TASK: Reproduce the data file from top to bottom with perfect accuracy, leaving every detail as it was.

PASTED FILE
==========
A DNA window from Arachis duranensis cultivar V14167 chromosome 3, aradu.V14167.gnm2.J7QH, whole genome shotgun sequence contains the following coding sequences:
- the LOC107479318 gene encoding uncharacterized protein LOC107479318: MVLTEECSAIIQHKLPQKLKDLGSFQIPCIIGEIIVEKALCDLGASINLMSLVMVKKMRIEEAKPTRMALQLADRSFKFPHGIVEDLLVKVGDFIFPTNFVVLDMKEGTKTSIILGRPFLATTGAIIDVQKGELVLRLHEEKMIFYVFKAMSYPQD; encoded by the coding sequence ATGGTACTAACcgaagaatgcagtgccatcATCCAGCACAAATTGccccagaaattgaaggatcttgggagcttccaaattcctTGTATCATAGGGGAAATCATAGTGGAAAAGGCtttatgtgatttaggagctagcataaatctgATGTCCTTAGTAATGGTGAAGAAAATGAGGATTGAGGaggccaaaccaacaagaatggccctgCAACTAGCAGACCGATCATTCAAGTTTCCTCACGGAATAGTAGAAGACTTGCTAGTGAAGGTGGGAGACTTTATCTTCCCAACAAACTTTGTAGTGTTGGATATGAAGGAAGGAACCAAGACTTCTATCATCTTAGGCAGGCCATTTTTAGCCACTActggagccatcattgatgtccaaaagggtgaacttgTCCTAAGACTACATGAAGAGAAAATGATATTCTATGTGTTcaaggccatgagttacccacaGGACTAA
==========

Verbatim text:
A DNA window from Arachis duranensis cultivar V14167 chromosome 3, aradu.V14167.gnm2.J7QH, whole genome shotgun sequence contains the following coding sequences:
- the LOC107479318 gene encoding uncharacterized protein LOC107479318: MVLTEECSAIIQHKLPQKLKDLGSFQIPCIIGEIIVEKALCDLGASINLMSLVMVKKMRIEEAKPTRMALQLADRSFKFPHGIVEDLLVKVGDFIFPTNFVVLDMKEGTKTSIILGRPFLATTGAIIDVQKGELVLRLHEEKMIFYVFKAMSYPQD; encoded by the coding sequence ATGGTACTAACcgaagaatgcagtgccatcATCCAGCACAAATTGccccagaaattgaaggatcttgggagcttccaaattcctTGTATCATAGGGGAAATCATAGTGGAAAAGGCtttatgtgatttaggagctagcataaatctgATGTCCTTAGTAATGGTGAAGAAAATGAGGATTGAGGaggccaaaccaacaagaatggccctgCAACTAGCAGACCGATCATTCAAGTTTCCTCACGGAATAGTAGAAGACTTGCTAGTGAAGGTGGGAGACTTTATCTTCCCAACAAACTTTGTAGTGTTGGATATGAAGGAAGGAACCAAGACTTCTATCATCTTAGGCAGGCCATTTTTAGCCACTActggagccatcattgatgtccaaaagggtgaacttgTCCTAAGACTACATGAAGAGAAAATGATATTCTATGTGTTcaaggccatgagttacccacaGGACTAA